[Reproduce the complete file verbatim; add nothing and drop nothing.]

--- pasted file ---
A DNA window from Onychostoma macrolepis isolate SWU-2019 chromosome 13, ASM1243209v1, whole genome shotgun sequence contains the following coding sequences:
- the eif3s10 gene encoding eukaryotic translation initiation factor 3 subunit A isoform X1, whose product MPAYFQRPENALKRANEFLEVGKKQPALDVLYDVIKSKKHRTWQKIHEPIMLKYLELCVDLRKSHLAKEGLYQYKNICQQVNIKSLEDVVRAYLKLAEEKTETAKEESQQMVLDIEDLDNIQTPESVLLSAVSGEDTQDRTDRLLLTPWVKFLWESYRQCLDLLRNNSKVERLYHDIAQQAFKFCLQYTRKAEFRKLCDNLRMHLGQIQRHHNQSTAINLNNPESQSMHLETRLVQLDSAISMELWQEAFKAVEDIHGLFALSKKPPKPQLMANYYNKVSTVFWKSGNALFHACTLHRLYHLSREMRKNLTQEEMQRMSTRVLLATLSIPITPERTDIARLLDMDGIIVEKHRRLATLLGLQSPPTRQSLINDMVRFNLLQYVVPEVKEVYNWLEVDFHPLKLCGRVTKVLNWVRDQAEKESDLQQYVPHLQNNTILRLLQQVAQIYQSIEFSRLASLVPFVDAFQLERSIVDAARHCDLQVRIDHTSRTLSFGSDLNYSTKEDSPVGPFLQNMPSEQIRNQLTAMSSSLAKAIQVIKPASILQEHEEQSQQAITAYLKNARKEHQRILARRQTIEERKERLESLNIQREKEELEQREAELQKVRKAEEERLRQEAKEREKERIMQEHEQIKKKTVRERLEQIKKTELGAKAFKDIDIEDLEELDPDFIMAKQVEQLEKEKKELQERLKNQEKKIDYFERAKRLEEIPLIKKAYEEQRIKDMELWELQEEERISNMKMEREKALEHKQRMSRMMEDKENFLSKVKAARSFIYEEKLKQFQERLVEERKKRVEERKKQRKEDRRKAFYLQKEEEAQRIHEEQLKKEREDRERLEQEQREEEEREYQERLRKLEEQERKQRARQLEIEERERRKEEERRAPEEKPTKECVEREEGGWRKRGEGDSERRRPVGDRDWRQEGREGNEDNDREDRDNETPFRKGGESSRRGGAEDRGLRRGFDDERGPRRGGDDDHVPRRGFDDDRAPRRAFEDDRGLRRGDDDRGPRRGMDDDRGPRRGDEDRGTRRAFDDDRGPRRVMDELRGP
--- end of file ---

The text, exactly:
A DNA window from Onychostoma macrolepis isolate SWU-2019 chromosome 13, ASM1243209v1, whole genome shotgun sequence contains the following coding sequences:
- the eif3s10 gene encoding eukaryotic translation initiation factor 3 subunit A isoform X1, whose product MPAYFQRPENALKRANEFLEVGKKQPALDVLYDVIKSKKHRTWQKIHEPIMLKYLELCVDLRKSHLAKEGLYQYKNICQQVNIKSLEDVVRAYLKLAEEKTETAKEESQQMVLDIEDLDNIQTPESVLLSAVSGEDTQDRTDRLLLTPWVKFLWESYRQCLDLLRNNSKVERLYHDIAQQAFKFCLQYTRKAEFRKLCDNLRMHLGQIQRHHNQSTAINLNNPESQSMHLETRLVQLDSAISMELWQEAFKAVEDIHGLFALSKKPPKPQLMANYYNKVSTVFWKSGNALFHACTLHRLYHLSREMRKNLTQEEMQRMSTRVLLATLSIPITPERTDIARLLDMDGIIVEKHRRLATLLGLQSPPTRQSLINDMVRFNLLQYVVPEVKEVYNWLEVDFHPLKLCGRVTKVLNWVRDQAEKESDLQQYVPHLQNNTILRLLQQVAQIYQSIEFSRLASLVPFVDAFQLERSIVDAARHCDLQVRIDHTSRTLSFGSDLNYSTKEDSPVGPFLQNMPSEQIRNQLTAMSSSLAKAIQVIKPASILQEHEEQSQQAITAYLKNARKEHQRILARRQTIEERKERLESLNIQREKEELEQREAELQKVRKAEEERLRQEAKEREKERIMQEHEQIKKKTVRERLEQIKKTELGAKAFKDIDIEDLEELDPDFIMAKQVEQLEKEKKELQERLKNQEKKIDYFERAKRLEEIPLIKKAYEEQRIKDMELWELQEEERISNMKMEREKALEHKQRMSRMMEDKENFLSKVKAARSFIYEEKLKQFQERLVEERKKRVEERKKQRKEDRRKAFYLQKEEEAQRIHEEQLKKEREDRERLEQEQREEEEREYQERLRKLEEQERKQRARQLEIEERERRKEEERRAPEEKPTKECVEREEGGWRKRGEGDSERRRPVGDRDWRQEGREGNEDNDREDRDNETPFRKGGESSRRGGAEDRGLRRGFDDERGPRRGGDDDHVPRRGFDDDRAPRRAFEDDRGLRRGDDDRGPRRGMDDDRGPRRGDEDRGTRRAFDDDRGPRRVMDELRGP